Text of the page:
Somerville's Inspector General of Hops

humulus lupulus "hops"

You might guess from the book groups we run at Remnant and Aeronaut Brewing that we are fond of hops, and you would be right! But would you have guessed that New England was once the center of hops production in the U.S., and that a Ten Hills resident revolutionized the processing of harvested hops?

Samuel Jaques, an avid plant and livestock breeder known for his luscious peach variety (Jaques Admirable) and dairy cattle breed (Jaques Cream Pot, famous for its rich milk) bought the Ten Hills estate in the early 1830s. He improved the standards for picking and packing hops, and on the advice of a visiting Scottish brewer, changed the drying process from a wood-fired kiln that produced hops “brown as a leg of bacon, and about as much smoked” to a charcoal-fired kiln that yielded a much cleaner, hoppier-tasting harvest. Jaques was the first Inspector General of Hops for the state of Massachusetts, holding the office from 1806 to 1842.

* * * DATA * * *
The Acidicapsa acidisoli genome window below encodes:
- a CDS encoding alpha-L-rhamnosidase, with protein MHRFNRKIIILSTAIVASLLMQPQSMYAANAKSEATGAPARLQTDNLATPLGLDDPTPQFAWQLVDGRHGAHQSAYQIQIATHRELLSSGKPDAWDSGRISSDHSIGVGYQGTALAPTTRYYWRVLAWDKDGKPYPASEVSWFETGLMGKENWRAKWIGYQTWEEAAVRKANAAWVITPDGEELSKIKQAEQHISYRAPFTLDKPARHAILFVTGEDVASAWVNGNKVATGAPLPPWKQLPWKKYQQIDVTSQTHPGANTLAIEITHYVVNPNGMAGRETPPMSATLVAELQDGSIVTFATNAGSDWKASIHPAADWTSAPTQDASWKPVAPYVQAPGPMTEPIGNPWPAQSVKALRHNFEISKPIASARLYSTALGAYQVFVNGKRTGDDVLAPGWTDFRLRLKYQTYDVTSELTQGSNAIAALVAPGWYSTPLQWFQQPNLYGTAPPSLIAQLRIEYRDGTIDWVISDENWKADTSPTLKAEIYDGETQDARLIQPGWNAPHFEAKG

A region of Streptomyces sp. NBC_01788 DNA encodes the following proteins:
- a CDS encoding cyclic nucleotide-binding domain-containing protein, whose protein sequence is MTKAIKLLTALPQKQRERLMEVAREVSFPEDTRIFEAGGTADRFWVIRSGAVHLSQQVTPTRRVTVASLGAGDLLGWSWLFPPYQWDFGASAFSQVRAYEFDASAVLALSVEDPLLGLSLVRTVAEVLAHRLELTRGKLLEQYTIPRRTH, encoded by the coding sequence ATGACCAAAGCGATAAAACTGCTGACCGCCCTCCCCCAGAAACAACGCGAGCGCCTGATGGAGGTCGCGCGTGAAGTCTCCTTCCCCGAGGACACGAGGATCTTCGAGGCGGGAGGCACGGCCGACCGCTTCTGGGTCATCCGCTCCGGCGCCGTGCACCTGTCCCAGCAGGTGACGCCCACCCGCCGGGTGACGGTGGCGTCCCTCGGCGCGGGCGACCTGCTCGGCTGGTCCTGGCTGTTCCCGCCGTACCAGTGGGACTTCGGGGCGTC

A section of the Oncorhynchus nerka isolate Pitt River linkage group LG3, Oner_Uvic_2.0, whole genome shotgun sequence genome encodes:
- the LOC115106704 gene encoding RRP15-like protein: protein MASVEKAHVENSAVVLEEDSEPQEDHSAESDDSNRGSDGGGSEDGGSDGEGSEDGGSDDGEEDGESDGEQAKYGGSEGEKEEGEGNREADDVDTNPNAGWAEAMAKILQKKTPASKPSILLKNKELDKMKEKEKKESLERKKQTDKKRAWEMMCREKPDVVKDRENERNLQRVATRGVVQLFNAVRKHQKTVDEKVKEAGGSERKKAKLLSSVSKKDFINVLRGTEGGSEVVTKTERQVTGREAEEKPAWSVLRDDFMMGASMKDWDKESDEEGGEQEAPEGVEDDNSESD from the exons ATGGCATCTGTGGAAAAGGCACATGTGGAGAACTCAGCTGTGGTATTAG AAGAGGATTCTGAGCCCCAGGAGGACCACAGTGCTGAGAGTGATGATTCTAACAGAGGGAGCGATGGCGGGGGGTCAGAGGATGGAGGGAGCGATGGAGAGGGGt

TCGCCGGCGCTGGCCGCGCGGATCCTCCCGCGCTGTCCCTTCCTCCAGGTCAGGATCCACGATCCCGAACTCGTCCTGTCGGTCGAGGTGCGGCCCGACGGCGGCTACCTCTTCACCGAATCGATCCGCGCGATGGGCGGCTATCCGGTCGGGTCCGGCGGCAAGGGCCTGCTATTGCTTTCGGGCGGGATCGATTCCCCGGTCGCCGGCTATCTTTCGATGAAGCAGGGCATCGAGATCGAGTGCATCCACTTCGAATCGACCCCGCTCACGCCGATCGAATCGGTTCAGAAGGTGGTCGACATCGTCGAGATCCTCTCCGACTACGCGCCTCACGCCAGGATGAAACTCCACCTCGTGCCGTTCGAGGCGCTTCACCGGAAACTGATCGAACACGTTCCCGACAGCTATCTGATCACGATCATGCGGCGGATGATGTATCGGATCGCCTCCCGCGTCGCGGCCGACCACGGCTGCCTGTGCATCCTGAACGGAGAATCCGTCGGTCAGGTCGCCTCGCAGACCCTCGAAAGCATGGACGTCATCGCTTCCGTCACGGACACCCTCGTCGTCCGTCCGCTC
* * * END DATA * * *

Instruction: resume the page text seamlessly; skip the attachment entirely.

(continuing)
Next time you enjoy a pint at one of Somerville's excellent taprooms or pubs, toast Samuel Jaques for excellent hops!

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